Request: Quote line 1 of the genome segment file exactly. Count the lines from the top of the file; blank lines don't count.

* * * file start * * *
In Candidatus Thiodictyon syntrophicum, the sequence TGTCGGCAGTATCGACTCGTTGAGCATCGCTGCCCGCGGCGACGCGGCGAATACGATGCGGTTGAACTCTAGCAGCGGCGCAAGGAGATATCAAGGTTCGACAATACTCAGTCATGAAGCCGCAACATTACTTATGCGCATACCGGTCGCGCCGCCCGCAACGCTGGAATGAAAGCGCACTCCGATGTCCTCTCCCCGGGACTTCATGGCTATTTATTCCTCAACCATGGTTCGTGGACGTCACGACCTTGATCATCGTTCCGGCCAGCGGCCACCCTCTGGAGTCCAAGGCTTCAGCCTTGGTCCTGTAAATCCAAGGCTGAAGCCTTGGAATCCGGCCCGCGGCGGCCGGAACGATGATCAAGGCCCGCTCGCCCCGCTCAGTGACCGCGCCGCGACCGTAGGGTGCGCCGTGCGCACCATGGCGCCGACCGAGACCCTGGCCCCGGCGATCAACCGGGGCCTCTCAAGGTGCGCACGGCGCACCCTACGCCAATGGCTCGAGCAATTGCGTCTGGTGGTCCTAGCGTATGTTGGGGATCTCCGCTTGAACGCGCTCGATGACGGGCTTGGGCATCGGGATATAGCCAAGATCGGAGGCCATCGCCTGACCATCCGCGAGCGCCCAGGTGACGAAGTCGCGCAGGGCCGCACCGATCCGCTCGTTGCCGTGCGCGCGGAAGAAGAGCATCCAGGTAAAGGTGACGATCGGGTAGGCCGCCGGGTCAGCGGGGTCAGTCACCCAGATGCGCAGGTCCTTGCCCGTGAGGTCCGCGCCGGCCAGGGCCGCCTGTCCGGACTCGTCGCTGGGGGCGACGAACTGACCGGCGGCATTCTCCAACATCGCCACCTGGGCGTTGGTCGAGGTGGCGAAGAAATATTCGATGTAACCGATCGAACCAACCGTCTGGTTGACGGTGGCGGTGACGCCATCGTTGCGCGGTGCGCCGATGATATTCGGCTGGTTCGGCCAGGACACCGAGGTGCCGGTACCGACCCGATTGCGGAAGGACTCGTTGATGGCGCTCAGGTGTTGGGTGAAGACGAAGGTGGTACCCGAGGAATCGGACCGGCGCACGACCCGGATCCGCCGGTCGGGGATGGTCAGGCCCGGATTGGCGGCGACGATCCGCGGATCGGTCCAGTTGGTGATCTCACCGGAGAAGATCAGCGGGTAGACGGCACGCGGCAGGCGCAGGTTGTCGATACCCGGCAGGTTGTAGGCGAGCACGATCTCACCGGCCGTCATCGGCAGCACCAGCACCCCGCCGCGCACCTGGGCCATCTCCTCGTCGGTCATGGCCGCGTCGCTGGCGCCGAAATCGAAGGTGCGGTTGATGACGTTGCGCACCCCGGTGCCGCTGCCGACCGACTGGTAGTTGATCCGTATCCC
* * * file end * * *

In Candidatus Thiodictyon syntrophicum, the sequence TGTCGGCAGTATCGACTCGTTGAGCATCGCTGCCCGCGGCGACGCGGCGAATACGATGCGGTTGAACTCTAGCAGCGGCGCAAGGAGATATCAAGGTTCGACAATACTCAGTCATGAAGCCGCAACATTACTTATGCGCATACCGGTCGCGCCGCCCGCAACGCTGGAATGAAAGCGCACTCCGATGTCCTCTCCCCGGGACTTCATGGCTATTTATTCCTCAACCATGGTTCGTGGACGTCACGACCTTGATCATCGTTCCGGCCAGCGGCCACCCTCTGGAGTCCAAGGCTTCAGCCTTGGTCCTGTAAATCCAAGGCTGAAGCCTTGGAATCCGGCCCGCGGCGGCCGGAACGATGATCAAGGCCCGCTCGCCCCGCTCAGTGACCGCGCCGCGACCGTAGGGTGCGCCGTGCGCACCATGGCGCCGACCGAGACCCTGGCCCCGGCGATCAACCGGGGCCTCTCAAGGTGCGCACGGCGCACCCTACGCCAATGGCTCGAGCAATTGCGTCTGGTGGTCCTAGCGTATGTTGGGGATCTCCGCTTGAACGCGCTCGATGACGGGCTTGGGCATCGGGATATAGCCAAGATCGGAGGCCATCGCCTGACCATCCGCGAGCGCCCAGGTGACGAAGTCGCGCAGGGCCGCACCGATCCGCTCGTTGCCGTGCGCGCGGAAGAAGAGCATCCAGGTAAAGGTGACGATCGGGTAGGCCGCCGGGTCAGCGGGGTCAGTCACCCAGATGCGCAGGTCCTTGCCCGTGAGGTCCGCGCCGGCCAGGGCCGCCTGTCCGGACTCGTCGCTGGGGGCGACGAACTGACCGGCGGCATTCTCCAACATCGCCACCTGGGCGTTGGTCGAGGTGGCGAAGAAATATTCGATGTAACCGATCGAACCAACCGTCTGGTTGACGGTGGCGGTGACGCCATCGTTGCGCGGTGCGCCGATGATATTCGGCTGGTTCGGCCAGGACACCGAGGTGCCGGTACCGACCCGATTGCGGAAGGACTCGTTGATGGCGCTCAGGTGTTGGGTGAAGACGAAGGTGGTACCCGAGGAATCGGACCGGCGCACGACCCGGATCCGCCGGTCGGGGATGGTCAGGCCCGGATTGGCGGCGACGATCCGCGGATCGGTCCAGTTGGTGATCTCACCGGAGAAGATCAGCGGGTAGACGGCACGCGGCAGGCGCAGGTTGTCGATACCCGGCAGGTTGTAGGCGAGCACGATCTCACCGGCCGTCATCGGCAGCACCAGCACCCCGCCGCGCACCTGGGCCATCTCCTCGTCGGTCATGGCCGCGTCGCTGGCGCCGAAATCGAAGGTGCGGTTGATGACGTTGCGCACCCCGGTGCCGCTGCCGACCGACTGGTAGTTGATCCGTATCCC